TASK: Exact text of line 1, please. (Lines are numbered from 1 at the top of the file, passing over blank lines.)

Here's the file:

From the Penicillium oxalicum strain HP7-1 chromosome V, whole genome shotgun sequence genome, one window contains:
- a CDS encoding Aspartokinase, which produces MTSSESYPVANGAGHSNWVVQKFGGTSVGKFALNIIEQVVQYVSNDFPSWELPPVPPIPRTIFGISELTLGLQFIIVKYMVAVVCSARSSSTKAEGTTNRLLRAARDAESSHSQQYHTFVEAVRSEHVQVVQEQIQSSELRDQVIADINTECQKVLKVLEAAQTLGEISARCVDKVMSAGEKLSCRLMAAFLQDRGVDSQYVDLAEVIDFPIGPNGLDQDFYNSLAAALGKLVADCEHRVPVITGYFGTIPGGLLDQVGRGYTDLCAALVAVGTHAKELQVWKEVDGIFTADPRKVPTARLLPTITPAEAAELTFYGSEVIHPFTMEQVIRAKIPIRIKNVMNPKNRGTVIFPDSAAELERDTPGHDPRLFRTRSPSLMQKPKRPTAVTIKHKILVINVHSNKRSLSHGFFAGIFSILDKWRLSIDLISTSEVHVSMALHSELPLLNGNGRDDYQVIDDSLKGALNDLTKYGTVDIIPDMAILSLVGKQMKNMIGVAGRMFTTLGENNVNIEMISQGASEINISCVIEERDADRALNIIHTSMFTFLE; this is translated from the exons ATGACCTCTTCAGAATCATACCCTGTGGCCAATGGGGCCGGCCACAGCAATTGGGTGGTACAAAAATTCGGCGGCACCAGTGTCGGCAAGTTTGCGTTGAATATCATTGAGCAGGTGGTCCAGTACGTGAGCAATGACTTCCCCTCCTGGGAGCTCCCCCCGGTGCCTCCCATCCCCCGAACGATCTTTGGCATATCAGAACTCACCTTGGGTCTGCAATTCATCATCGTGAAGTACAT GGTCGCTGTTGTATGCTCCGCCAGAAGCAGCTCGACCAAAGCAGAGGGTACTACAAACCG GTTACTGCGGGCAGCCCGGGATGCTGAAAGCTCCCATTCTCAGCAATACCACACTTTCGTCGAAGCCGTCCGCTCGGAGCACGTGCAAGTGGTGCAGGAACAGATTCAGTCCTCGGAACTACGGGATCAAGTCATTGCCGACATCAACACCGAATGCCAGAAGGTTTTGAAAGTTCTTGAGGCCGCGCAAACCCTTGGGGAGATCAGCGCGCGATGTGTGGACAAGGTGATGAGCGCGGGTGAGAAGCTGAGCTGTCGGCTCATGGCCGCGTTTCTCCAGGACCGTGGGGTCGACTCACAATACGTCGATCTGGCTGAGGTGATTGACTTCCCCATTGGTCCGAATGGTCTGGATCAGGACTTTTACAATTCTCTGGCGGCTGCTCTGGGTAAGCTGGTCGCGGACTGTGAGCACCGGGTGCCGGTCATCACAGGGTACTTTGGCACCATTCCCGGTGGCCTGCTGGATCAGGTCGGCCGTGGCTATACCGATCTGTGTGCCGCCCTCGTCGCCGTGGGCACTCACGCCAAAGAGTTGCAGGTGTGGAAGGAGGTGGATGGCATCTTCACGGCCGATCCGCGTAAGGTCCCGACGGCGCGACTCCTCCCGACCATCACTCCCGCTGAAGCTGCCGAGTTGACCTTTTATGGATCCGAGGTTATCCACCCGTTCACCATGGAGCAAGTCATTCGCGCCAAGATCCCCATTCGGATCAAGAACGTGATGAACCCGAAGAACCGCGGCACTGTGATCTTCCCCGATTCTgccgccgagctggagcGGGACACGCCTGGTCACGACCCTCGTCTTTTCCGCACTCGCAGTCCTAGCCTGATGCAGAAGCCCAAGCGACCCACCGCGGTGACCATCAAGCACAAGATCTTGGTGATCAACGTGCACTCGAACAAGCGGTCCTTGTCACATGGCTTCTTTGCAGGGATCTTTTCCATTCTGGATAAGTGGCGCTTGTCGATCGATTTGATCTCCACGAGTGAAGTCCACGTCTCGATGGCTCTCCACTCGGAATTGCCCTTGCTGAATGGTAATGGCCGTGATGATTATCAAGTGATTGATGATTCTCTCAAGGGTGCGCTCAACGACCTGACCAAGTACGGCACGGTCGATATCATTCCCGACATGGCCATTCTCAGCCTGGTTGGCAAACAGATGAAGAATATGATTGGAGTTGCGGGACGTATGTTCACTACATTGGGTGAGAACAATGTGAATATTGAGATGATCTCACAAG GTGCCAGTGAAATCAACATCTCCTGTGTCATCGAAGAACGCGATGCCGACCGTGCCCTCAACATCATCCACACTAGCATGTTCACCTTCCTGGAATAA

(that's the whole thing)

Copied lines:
From the Penicillium oxalicum strain HP7-1 chromosome V, whole genome shotgun sequence genome, one window contains: